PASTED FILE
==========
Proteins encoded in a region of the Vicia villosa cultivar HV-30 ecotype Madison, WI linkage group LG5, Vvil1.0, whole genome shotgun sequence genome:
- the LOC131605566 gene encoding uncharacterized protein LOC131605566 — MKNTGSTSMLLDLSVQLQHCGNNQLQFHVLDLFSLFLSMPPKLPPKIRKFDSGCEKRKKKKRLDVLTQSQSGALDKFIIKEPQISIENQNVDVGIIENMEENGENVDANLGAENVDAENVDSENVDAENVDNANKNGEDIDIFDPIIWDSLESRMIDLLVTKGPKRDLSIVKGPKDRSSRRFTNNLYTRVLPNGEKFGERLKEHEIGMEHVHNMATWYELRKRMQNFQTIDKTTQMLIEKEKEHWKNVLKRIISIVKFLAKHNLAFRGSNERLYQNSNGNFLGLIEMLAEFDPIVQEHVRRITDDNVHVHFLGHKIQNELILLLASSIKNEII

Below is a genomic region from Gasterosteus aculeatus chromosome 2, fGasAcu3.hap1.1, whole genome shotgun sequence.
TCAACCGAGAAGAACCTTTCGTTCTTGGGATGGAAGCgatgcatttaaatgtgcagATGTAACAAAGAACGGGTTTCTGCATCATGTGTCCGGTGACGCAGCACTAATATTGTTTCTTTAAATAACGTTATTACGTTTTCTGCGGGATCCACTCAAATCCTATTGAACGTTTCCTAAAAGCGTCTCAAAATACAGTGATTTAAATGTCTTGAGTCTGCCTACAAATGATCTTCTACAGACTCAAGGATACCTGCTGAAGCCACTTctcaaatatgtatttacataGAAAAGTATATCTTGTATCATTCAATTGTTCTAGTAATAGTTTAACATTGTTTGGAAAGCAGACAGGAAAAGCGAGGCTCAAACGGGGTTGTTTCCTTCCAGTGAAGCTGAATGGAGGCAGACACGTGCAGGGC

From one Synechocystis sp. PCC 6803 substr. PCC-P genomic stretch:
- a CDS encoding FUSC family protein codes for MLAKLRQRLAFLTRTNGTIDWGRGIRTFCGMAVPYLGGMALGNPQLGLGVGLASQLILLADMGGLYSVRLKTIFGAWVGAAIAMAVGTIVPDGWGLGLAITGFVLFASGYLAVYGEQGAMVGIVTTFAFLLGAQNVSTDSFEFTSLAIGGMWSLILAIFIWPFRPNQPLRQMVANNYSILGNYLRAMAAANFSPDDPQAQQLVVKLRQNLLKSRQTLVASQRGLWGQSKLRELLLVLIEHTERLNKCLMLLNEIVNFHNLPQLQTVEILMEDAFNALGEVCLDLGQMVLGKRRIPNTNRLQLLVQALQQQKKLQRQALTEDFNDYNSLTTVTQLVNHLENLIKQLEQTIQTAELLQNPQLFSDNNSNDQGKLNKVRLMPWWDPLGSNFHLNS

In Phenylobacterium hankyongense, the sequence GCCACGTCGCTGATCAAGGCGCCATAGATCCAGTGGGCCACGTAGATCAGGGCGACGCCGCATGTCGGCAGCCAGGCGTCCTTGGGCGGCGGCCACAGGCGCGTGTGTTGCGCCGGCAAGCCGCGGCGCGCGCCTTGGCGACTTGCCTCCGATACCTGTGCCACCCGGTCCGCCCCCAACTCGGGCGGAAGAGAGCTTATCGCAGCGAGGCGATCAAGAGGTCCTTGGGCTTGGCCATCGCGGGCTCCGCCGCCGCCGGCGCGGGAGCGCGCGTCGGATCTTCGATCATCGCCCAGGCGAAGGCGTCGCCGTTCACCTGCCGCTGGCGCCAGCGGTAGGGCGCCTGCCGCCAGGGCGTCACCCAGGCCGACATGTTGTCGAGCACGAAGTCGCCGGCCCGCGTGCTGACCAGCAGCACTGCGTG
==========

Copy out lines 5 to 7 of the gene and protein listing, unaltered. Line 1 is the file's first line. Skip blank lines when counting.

From one Synechocystis sp. PCC 6803 substr. PCC-P genomic stretch:
- a CDS encoding FUSC family protein codes for MLAKLRQRLAFLTRTNGTIDWGRGIRTFCGMAVPYLGGMALGNPQLGLGVGLASQLILLADMGGLYSVRLKTIFGAWVGAAIAMAVGTIVPDGWGLGLAITGFVLFASGYLAVYGEQGAMVGIVTTFAFLLGAQNVSTDSFEFTSLAIGGMWSLILAIFIWPFRPNQPLRQMVANNYSILGNYLRAMAAANFSPDDPQAQQLVVKLRQNLLKSRQTLVASQRGLWGQSKLRELLLVLIEHTERLNKCLMLLNEIVNFHNLPQLQTVEILMEDAFNALGEVCLDLGQMVLGKRRIPNTNRLQLLVQALQQQKKLQRQALTEDFNDYNSLTTVTQLVNHLENLIKQLEQTIQTAELLQNPQLFSDNNSNDQGKLNKVRLMPWWDPLGSNFHLNS

In Phenylobacterium hankyongense, the sequence GCCACGTCGCTGATCAAGGCGCCATAGATCCAGTGGGCCACGTAGATCAGGGCGACGCCGCATGTCGGCAGCCAGGCGTCCTTGGGCGGCGGCCACAGGCGCGTGTGTTGCGCCGGCAAGCCGCGGCGCGCGCCTTGGCGACTTGCCTCCGATACCTGTGCCACCCGGTCCGCCCCCAACTCGGGCGGAAGAGAGCTTATCGCAGCGAGGCGATCAAGAGGTCCTTGGGCTTGGCCATCGCGGGCTCCGCCGCCGCCGGCGCGGGAGCGCGCGTCGGATCTTCGATCATCGCCCAGGCGAAGGCGTCGCCGTTCACCTGCCGCTGGCGCCAGCGGTAGGGCGCCTGCCGCCAGGGCGTCACCCAGGCCGACATGTTGTCGAGCACGAAGTCGCCGGCCCGCGTGCTGACCAGCAGCACTGCGTG